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Minnesota Legislature: 'Live check' bills advance

ST. PAUL -- People who receive checks unexpectedly from companies they don't know could be in for a surprise if they cash the checks, something a legislative bill is written to avoid.

The mailings often are "live checks," documents that once endorsed obligate the mail recipient to buy goods or services. Often, they think they just are cashing a $10 or $15 check, not realizing they are promising future spending.

Rep. Andrew Falk, DFL-Murdock, and Sen. Kathy Saltzman, DFL-Woodbury, have offered bills that limit "live check" use. The bills await action by the House and Senate.

"By cashing that live check, you're actually buying some service which you had no intention of purchasing in the first place," Falk said.

"In many cases, people don't know they've been tricked until it's already too late," Falk said. "Unknown charges and fees start showing up on their credit card statement for high-cost, low-value products or services they don't want. Soon what looked like a quick 10 bucks turns into a hundred-dollar headache."

Small steps

A series of bills designed to improve the Minnesota small business climate awaits legislative action.

A newly formed small business caucus has talked to business leaders and others to develop an agenda that includes bills such as those streamlining Minnesota Pollution Control Agency regulations and mandates, speeding up business registration, creating a one-stop on line service for businesses, comparing Minnesota and Wisconsin small business start-up and creating some business tas credits.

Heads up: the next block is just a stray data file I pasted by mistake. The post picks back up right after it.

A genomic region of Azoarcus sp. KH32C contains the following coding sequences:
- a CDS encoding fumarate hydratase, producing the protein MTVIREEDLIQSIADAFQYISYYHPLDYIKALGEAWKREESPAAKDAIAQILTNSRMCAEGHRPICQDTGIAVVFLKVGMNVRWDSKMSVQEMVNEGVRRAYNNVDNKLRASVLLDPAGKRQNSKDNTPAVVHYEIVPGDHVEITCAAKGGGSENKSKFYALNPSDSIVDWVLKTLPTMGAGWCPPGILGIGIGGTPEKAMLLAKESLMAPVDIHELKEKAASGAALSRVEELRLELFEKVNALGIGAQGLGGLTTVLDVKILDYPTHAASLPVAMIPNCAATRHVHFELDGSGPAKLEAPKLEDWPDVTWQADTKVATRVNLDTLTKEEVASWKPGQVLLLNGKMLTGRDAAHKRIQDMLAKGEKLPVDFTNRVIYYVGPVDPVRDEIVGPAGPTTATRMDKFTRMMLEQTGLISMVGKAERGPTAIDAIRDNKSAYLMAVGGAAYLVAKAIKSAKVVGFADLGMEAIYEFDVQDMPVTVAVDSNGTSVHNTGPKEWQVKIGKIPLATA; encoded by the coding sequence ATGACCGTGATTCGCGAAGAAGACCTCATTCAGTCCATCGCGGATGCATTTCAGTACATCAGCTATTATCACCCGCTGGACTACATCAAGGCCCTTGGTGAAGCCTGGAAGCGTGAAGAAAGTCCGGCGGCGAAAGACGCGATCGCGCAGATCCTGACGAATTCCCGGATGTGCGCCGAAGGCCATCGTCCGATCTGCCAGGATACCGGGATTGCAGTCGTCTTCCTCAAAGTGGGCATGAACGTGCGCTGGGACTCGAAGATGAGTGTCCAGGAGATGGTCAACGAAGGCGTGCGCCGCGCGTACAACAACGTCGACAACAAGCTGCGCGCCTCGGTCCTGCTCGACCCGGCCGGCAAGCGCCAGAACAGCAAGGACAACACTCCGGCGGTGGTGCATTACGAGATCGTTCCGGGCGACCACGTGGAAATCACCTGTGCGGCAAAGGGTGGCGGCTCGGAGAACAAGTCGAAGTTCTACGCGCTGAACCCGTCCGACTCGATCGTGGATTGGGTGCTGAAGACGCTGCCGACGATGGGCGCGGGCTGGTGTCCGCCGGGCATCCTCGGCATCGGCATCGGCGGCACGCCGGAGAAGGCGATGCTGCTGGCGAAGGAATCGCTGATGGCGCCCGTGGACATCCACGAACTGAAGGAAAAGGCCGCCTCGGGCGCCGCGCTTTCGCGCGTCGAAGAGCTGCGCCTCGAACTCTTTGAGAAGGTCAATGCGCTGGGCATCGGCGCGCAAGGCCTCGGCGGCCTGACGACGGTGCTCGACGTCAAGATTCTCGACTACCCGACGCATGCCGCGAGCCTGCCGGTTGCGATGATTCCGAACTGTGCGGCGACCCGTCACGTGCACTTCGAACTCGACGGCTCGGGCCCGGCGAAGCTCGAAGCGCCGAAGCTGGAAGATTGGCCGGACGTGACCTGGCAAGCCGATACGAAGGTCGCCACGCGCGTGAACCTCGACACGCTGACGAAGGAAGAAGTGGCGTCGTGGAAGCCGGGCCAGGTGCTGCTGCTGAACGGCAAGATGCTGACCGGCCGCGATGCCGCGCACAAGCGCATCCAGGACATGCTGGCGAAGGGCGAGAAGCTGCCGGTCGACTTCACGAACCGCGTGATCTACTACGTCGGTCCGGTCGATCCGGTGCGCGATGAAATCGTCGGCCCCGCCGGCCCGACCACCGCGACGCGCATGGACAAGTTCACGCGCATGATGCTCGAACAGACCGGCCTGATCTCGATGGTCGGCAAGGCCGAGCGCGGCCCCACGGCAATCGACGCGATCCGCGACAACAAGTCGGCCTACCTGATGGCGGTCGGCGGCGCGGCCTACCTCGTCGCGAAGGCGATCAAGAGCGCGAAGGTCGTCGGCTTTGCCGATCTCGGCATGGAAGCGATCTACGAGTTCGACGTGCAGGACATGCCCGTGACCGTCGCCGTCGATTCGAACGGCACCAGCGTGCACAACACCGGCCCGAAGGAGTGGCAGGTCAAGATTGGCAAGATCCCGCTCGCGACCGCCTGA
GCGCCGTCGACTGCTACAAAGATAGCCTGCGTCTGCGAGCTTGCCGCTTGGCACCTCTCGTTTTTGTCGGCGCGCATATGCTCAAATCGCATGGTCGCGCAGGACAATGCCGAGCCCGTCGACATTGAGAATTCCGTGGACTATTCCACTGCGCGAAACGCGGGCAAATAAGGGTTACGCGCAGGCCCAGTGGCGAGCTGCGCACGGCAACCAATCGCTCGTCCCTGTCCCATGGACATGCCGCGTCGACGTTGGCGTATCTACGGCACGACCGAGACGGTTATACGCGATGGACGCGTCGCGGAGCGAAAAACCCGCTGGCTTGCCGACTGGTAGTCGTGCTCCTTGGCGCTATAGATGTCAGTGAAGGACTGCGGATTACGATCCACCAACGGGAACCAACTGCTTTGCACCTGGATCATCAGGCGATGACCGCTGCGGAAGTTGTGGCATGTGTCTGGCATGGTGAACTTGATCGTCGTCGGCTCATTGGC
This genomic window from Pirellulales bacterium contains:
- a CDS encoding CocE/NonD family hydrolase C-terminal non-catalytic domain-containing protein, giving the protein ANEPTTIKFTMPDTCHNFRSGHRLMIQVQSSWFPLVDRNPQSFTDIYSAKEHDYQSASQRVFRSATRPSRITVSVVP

"Minnesota will recover from this recession," said state Rep. Denise Dittrich, DFL-Champlin. "When we do, small businesses and entrepreneurs must have access to the resources necessary to rebound and compete in a fast-changing 21st century economy."

Vickerman praised

Gov. Tim Pawlenty, a Republican, went out of his way to honor retiring Sen. Jim Vickerman, a Democrat, Wednesday.

Before he signed a bill moving the state's primary election a month earlier, to August, he called Vickerman "my ally and friend."

A teary-eyed Vickerman took to the podium and thanked the governor for signing the bill because it will allow military personnel overseas enough time to vote in the November general election. With the law, the Tracy senator said, votes will "not get lost somewhere on the way."

Vickerman is chairman of the Senate committee dealing with veterans' issues, and is a veteran himself. He announced last month that he will not seek re-election.

Anti-abuse law

School districts would be required to report student abuse under a bill making its way through the Legislature.

"This is something no parent should have to go through," Rep. Torrey Westrom, R-Elbow Lake, said. "This bill can't undo damage that has already been done, but it can at least keep parents in the loop when something so horrible has happened."

Westrom, a bill co-sponsor, worked with St. Paul Concordia University students who are fighting for the measure. A political science class originally presented its request for the law to Rep. Tim Mahoney, DFL-St. Paul, in reaction to a 6-year-old's abuse at the hands of a teacher.

Under current law, school districts do not need to tell parents about abuse if they are investigating. The bill would require a report to parents within 10 days.

Don Davis works for Forum Communications Co., which owns the Bemidji Pioneer.